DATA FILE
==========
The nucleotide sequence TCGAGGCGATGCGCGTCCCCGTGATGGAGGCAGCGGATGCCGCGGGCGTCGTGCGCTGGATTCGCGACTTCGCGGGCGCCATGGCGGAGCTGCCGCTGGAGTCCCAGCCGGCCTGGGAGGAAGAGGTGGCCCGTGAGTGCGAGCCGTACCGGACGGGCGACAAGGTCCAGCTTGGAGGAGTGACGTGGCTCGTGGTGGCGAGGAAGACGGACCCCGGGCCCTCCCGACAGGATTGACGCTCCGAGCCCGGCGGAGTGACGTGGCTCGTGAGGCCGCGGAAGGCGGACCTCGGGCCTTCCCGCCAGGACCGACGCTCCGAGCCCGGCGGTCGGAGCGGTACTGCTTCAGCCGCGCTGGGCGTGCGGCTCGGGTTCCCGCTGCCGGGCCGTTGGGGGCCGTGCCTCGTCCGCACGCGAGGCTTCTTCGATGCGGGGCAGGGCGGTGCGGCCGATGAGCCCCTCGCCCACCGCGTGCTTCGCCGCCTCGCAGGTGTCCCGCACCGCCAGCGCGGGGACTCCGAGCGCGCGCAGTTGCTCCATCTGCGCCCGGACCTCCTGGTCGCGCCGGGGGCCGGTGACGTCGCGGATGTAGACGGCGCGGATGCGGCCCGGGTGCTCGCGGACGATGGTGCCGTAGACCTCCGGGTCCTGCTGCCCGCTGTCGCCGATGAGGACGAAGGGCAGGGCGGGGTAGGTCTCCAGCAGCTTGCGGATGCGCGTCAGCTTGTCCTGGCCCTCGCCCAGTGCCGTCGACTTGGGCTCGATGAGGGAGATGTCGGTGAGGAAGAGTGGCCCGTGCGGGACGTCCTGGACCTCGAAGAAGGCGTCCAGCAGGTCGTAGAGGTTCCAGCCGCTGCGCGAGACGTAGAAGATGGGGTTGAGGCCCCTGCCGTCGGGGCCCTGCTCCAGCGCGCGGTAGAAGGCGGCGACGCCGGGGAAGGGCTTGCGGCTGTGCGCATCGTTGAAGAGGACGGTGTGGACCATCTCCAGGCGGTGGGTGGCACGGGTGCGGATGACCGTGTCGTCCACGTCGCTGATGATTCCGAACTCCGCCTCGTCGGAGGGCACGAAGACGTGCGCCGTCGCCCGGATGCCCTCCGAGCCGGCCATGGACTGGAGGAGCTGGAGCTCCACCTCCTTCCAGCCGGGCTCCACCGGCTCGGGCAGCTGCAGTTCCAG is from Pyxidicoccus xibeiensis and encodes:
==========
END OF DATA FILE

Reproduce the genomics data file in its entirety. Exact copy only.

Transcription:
The nucleotide sequence TCGAGGCGATGCGCGTCCCCGTGATGGAGGCAGCGGATGCCGCGGGCGTCGTGCGCTGGATTCGCGACTTCGCGGGCGCCATGGCGGAGCTGCCGCTGGAGTCCCAGCCGGCCTGGGAGGAAGAGGTGGCCCGTGAGTGCGAGCCGTACCGGACGGGCGACAAGGTCCAGCTTGGAGGAGTGACGTGGCTCGTGGTGGCGAGGAAGACGGACCCCGGGCCCTCCCGACAGGATTGACGCTCCGAGCCCGGCGGAGTGACGTGGCTCGTGAGGCCGCGGAAGGCGGACCTCGGGCCTTCCCGCCAGGACCGACGCTCCGAGCCCGGCGGTCGGAGCGGTACTGCTTCAGCCGCGCTGGGCGTGCGGCTCGGGTTCCCGCTGCCGGGCCGTTGGGGGCCGTGCCTCGTCCGCACGCGAGGCTTCTTCGATGCGGGGCAGGGCGGTGCGGCCGATGAGCCCCTCGCCCACCGCGTGCTTCGCCGCCTCGCAGGTGTCCCGCACCGCCAGCGCGGGGACTCCGAGCGCGCGCAGTTGCTCCATCTGCGCCCGGACCTCCTGGTCGCGCCGGGGGCCGGTGACGTCGCGGATGTAGACGGCGCGGATGCGGCCCGGGTGCTCGCGGACGATGGTGCCGTAGACCTCCGGGTCCTGCTGCCCGCTGTCGCCGATGAGGACGAAGGGCAGGGCGGGGTAGGTCTCCAGCAGCTTGCGGATGCGCGTCAGCTTGTCCTGGCCCTCGCCCAGTGCCGTCGACTTGGGCTCGATGAGGGAGATGTCGGTGAGGAAGAGTGGCCCGTGCGGGACGTCCTGGACCTCGAAGAAGGCGTCCAGCAGGTCGTAGAGGTTCCAGCCGCTGCGCGAGACGTAGAAGATGGGGTTGAGGCCCCTGCCGTCGGGGCCCTGCTCCAGCGCGCGGTAGAAGGCGGCGACGCCGGGGAAGGGCTTGCGGCTGTGCGCATCGTTGAAGAGGACGGTGTGGACCATCTCCAGGCGGTGGGTGGCACGGGTGCGGATGACCGTGTCGTCCACGTCGCTGATGATTCCGAACTCCGCCTCGTCGGAGGGCACGAAGACGTGCGCCGTCGCCCGGATGCCCTCCGAGCCGGCCATGGACTGGAGGAGCTGGAGCTCCACCTCCTTCCAGCCGGGCTCCACCGGCTCGGGCAGCTGCAGTTCCAG is from Pyxidicoccus xibeiensis and encodes: